Saturday, July 6, 2013

Travel to Lesotho, Africa, In L. A. Forbes Tales of Deceit...

By 7:00 the next morning, the seven thousand foot valley was already flooded in sunlight, everything freshened from yesterday's downpour. Before leaving for school, Lucy checked up on her older brother Thabo, who was recuperating in another rondavel on their compound. She smelled dagga. His sudden appearance back in Malikeng last year was traumatic for Lucy and her sister, Grace. Barely recognizable, Thabo stubbornly resisted going to the medical clinic until the local sangoma said there was nothing more she could do. Now he had the equivalent of a small pharmacy of meds to take, and smoking dagga made it easier to cope.
Raised garden beds of carrots, beans, chard, mustard, tomatoes and squash, plus ripening peach trees, filled the fenced-in property. Lucy's prized spiral aloe, transplanted long ago to her rondavel garden, just finished its long bloom, signalling a new year.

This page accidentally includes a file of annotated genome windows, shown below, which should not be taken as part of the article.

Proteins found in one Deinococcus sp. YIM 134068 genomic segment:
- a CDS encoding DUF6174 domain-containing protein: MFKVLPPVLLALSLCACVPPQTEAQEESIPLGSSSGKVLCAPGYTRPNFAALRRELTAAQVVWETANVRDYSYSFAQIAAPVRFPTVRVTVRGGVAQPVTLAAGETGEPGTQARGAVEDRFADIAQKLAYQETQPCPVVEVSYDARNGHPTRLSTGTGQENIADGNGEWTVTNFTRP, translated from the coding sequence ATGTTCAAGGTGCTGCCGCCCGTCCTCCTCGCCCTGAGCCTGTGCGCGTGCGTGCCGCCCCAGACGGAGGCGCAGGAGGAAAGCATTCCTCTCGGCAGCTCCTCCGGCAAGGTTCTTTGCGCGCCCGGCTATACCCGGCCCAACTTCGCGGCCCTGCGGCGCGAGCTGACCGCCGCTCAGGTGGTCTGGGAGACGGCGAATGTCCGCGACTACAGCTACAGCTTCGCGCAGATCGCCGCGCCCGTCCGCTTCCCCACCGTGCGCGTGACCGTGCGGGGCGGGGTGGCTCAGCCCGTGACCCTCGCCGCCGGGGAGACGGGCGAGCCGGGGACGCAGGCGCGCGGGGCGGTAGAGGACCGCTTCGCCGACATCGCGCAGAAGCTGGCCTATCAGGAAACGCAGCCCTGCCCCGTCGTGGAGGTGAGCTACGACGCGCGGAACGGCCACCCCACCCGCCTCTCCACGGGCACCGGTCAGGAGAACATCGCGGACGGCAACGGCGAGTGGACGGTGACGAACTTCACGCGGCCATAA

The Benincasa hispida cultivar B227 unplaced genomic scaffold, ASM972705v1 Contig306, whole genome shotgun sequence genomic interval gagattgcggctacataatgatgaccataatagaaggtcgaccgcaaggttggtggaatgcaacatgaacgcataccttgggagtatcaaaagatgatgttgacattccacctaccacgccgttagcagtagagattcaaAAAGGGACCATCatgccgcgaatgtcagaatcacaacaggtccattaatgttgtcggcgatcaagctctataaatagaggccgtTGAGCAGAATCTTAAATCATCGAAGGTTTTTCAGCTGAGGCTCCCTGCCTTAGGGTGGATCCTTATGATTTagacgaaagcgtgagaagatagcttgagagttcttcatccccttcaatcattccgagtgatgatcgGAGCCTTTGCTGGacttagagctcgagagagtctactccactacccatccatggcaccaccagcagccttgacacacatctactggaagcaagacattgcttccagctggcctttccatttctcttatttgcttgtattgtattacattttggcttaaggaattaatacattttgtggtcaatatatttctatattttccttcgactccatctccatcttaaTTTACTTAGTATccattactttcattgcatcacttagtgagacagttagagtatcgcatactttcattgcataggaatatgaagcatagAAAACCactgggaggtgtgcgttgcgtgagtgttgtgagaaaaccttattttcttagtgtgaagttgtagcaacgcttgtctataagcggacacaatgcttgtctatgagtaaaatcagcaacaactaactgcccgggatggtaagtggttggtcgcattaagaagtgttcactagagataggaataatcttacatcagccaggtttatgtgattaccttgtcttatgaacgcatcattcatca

Lucy came back to Malikeng, her natal village, three years ago after completing university and student teaching in Maseru, the capital of Lesotho. She thought city kids were disrespectful and unruly, and Maseru was hectic and noisy. Her students in Malikeng came from four local villages in the remote Lesotho mountain valley. For the most part, they were polite and well behaved.

Spiral Aloe: 

 Deceit in Lesotho

 Africa's Mountain Kingdom

By L. A. Forbes

Sarah had come to Africa as a volunteer in the Peace Corps, but it had been mainly because she had become restless after a breakup with her boyfriend as well as weary of her her public health work... She had never heard of Lesotho as, I am sure, many of us had not.
The young women grabbed their notebooks and
 chalk and went to their classrooms.
The public school was a four room,
one-story, concrete-block building on a hectare
 of land. There was no electricity, just lots
of north-facing windows. Gravity-fed,
piped-in mountain water was more than enough
 for the students, kitchen, orchard and vegetable
 gardens. It was a dramatic setting. The surrounding
 Drakensberg mountains, which extended through Lesotho
 and South Africa, reached ten thousand feet around
 the valley and were emerald green in summer.
Upper slopes were covered with reeds, ericas (heathers),
 proteas, succulents and wild flowers. The valley floor
was loosely divided into four villages, surrounded by
 intensely farmed fields of maize, beans and millet.
Some fields extended up the mountain slopes. Land
 ownership was privately held and passed down